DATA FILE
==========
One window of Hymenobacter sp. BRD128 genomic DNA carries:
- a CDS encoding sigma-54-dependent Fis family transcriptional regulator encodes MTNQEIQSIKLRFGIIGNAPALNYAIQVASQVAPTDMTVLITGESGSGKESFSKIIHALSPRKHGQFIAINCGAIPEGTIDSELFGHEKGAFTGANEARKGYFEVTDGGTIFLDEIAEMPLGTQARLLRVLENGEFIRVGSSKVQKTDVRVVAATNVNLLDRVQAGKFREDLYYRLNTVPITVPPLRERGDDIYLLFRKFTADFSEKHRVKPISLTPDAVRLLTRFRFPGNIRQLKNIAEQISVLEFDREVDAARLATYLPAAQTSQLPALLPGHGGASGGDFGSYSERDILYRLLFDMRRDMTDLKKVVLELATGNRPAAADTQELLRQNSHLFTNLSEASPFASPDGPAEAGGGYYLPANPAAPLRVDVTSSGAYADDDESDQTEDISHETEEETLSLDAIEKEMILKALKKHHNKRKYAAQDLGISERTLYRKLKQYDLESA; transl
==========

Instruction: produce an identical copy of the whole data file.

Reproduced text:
One window of Hymenobacter sp. BRD128 genomic DNA carries:
- a CDS encoding sigma-54-dependent Fis family transcriptional regulator encodes MTNQEIQSIKLRFGIIGNAPALNYAIQVASQVAPTDMTVLITGESGSGKESFSKIIHALSPRKHGQFIAINCGAIPEGTIDSELFGHEKGAFTGANEARKGYFEVTDGGTIFLDEIAEMPLGTQARLLRVLENGEFIRVGSSKVQKTDVRVVAATNVNLLDRVQAGKFREDLYYRLNTVPITVPPLRERGDDIYLLFRKFTADFSEKHRVKPISLTPDAVRLLTRFRFPGNIRQLKNIAEQISVLEFDREVDAARLATYLPAAQTSQLPALLPGHGGASGGDFGSYSERDILYRLLFDMRRDMTDLKKVVLELATGNRPAAADTQELLRQNSHLFTNLSEASPFASPDGPAEAGGGYYLPANPAAPLRVDVTSSGAYADDDESDQTEDISHETEEETLSLDAIEKEMILKALKKHHNKRKYAAQDLGISERTLYRKLKQYDLESA; transl